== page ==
Re: [PATCH v4 00/14] Add kdbus implementation

From: Andy Lutomirski
Date: Wed Mar 18 2015 - 14:24:44 EST

On Wed, Mar 18, 2015 at 6:54 AM, David Herrmann <dh.herrmann@xxxxxxxxx> wrote:
> Hi
> On Tue, Mar 17, 2015 at 8:24 PM, Andy Lutomirski <luto@xxxxxxxxxxxxxx> wrote:
> [...]
>> Can anyone comment on how fast it actually is. I'm curious
>> about:
>> - The time it takes to do the ioctl to send a message
>> - The time it takes to receive a message (poll + whatever ioctls)
> I'm not sure I can gather useful absolute data here. This highly
> depends on how you call it, how often you call it, what payloads you
> pass, what machine you're on.. you know all that.
> So here's a flamegraph for you (which I use for comparisons to UDS):
> This program sends unicast messages on kdbus and UDS, exactly the same
> number of times with the same 8kb payload. No parsing, no marshaling
> is done, just plain message passing. The interesting spikes are
> sys_read(), sys_write() and the 3 kdbus sys_ioctl(). Everything else
> should be ignored.
> sys_read() and sys_ioctl(KDBUS_CMD_RECV) are about the same. But note
> that we don't copy any payload in RECV, so it scales O(1) compared to
> message-size.
> sys_write() is about 3x faster than sys_ioctl(KDBUS_CMD_WRITE).

Is that factor of 3 for 8 kb payloads? If so, I expect it's a factor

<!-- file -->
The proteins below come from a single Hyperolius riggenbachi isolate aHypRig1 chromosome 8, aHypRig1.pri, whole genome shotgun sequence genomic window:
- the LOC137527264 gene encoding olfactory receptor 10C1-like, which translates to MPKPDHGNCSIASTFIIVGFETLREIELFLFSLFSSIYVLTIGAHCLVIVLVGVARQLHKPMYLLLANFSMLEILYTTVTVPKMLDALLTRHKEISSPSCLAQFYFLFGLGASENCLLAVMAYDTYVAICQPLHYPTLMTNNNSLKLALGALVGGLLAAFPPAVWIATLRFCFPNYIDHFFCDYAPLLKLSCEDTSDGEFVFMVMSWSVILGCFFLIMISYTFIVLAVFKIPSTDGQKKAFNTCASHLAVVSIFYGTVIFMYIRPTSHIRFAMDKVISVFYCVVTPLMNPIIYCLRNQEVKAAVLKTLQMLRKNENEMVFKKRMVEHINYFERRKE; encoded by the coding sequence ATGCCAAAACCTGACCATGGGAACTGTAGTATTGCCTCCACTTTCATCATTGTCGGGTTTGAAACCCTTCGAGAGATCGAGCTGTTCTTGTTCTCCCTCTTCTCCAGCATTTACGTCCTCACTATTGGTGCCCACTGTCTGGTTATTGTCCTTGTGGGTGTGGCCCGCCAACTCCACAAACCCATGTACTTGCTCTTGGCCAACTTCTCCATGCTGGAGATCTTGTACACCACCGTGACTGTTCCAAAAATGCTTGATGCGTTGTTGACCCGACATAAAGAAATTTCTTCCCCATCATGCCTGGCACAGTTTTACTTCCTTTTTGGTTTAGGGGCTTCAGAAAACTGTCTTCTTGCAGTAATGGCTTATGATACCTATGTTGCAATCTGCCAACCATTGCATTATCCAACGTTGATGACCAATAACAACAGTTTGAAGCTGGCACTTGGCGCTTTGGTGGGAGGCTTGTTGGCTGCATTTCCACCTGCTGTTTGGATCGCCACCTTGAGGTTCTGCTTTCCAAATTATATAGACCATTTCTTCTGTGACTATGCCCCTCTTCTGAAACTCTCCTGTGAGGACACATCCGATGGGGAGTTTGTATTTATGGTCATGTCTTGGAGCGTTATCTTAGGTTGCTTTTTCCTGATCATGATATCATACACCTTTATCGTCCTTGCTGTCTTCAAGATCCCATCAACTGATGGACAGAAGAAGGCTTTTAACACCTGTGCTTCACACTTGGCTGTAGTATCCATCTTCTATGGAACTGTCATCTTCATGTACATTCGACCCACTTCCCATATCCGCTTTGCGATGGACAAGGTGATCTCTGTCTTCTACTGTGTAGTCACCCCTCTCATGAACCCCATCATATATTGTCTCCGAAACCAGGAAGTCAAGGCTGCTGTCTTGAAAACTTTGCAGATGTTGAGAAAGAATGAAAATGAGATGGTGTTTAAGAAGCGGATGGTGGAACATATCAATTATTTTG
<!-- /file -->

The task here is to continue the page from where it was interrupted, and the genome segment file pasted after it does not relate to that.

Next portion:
of much worse than 3 for small payloads.

> I see lots of room for improvement in both RECV and SEND. Caching the
> namespaces on a connection, would get rid of
> kdbus_queue_entry_install() in RECV, thus speeding it up by ~30%. In
> SEND, we could merge the kvec and iovec copying, to avoid calling
> shmem_begin_write() twice. We should also stop allocating management
> structures that are not used (like for metadata, if no metadata is
> transmitted). We should use stack-space for small ioctl objects,
> instead of memdup_user(). And so on.. Oh, and locking can be reduced.
> We haven't even looked at rcu, yet (though that's mostly interesting
> for policy and broadcasts, not unicasts).
>> - The time it takes to transfer a memfd (I don't care about how long
>> it takes to create or map a memfd -- that's exactly the same between
>> kdbus and any other memfds user, I imagine)
> The time to transmit a memfd is the same as to transmit a 64-byte
> payload. Ok, you also get to install the fd into the fd-table, but
> that's true regardless of the transport.
> Here's a graph for 64byte transfers (otherwise, same as above):
>> - The time it takes to connect
> No idea, never measured it. Why is it of interest?

Gah, sorry, bad terminology. I mean the time it takes to send a
message to a receiver that you haven't sent to before.

(The kdbus terminology is weird. You don't send to "endpoints", you
don't "connect" to other participants, and it's not even clear to me
what a participant in the bus is called.)

>> I'm also interested in whether the current design is actually amenable
>> to good performance. I'm told that it is, but ISTM there's a lot of
>> heavyweight stuff going on with each send operation that will be hard
>> to remove.
> I disagree. What heavyweight stuff is going on?

At least metadata generation, metadata free, and policy db checks seem
expensive. It could be worth running a bunch of copies of your
benchmark on different cores and seeing how it scales.

To unsubscribe from this list: send the line "unsubscribe linux-kernel" in
the body of a message to majordomo@xxxxxxxxxxxxxxx
More majordomo info at
Please read the FAQ at